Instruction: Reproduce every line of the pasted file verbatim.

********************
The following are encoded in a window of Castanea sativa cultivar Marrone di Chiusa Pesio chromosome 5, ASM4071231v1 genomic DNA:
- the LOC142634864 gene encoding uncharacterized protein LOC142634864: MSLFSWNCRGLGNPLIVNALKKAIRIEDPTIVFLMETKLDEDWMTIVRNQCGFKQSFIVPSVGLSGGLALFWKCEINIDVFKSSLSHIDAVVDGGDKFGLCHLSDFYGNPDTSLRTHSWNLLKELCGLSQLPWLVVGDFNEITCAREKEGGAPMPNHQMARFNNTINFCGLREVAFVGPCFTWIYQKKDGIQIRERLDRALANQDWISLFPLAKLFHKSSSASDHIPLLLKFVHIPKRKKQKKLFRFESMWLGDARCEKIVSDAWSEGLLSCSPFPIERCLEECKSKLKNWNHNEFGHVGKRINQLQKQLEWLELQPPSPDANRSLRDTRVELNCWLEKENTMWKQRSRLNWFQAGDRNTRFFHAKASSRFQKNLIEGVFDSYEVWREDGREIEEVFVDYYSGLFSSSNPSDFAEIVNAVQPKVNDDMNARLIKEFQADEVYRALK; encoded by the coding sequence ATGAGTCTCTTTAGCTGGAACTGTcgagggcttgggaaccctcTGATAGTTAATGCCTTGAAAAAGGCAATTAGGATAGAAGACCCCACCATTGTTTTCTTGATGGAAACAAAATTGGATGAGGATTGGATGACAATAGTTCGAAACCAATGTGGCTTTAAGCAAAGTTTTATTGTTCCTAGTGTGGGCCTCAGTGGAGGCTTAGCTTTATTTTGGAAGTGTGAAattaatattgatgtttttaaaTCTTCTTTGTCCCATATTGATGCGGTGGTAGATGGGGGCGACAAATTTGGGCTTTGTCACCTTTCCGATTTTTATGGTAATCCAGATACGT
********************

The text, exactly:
The following are encoded in a window of Castanea sativa cultivar Marrone di Chiusa Pesio chromosome 5, ASM4071231v1 genomic DNA:
- the LOC142634864 gene encoding uncharacterized protein LOC142634864: MSLFSWNCRGLGNPLIVNALKKAIRIEDPTIVFLMETKLDEDWMTIVRNQCGFKQSFIVPSVGLSGGLALFWKCEINIDVFKSSLSHIDAVVDGGDKFGLCHLSDFYGNPDTSLRTHSWNLLKELCGLSQLPWLVVGDFNEITCAREKEGGAPMPNHQMARFNNTINFCGLREVAFVGPCFTWIYQKKDGIQIRERLDRALANQDWISLFPLAKLFHKSSSASDHIPLLLKFVHIPKRKKQKKLFRFESMWLGDARCEKIVSDAWSEGLLSCSPFPIERCLEECKSKLKNWNHNEFGHVGKRINQLQKQLEWLELQPPSPDANRSLRDTRVELNCWLEKENTMWKQRSRLNWFQAGDRNTRFFHAKASSRFQKNLIEGVFDSYEVWREDGREIEEVFVDYYSGLFSSSNPSDFAEIVNAVQPKVNDDMNARLIKEFQADEVYRALK; encoded by the coding sequence ATGAGTCTCTTTAGCTGGAACTGTcgagggcttgggaaccctcTGATAGTTAATGCCTTGAAAAAGGCAATTAGGATAGAAGACCCCACCATTGTTTTCTTGATGGAAACAAAATTGGATGAGGATTGGATGACAATAGTTCGAAACCAATGTGGCTTTAAGCAAAGTTTTATTGTTCCTAGTGTGGGCCTCAGTGGAGGCTTAGCTTTATTTTGGAAGTGTGAAattaatattgatgtttttaaaTCTTCTTTGTCCCATATTGATGCGGTGGTAGATGGGGGCGACAAATTTGGGCTTTGTCACCTTTCCGATTTTTATGGTAATCCAGATACGT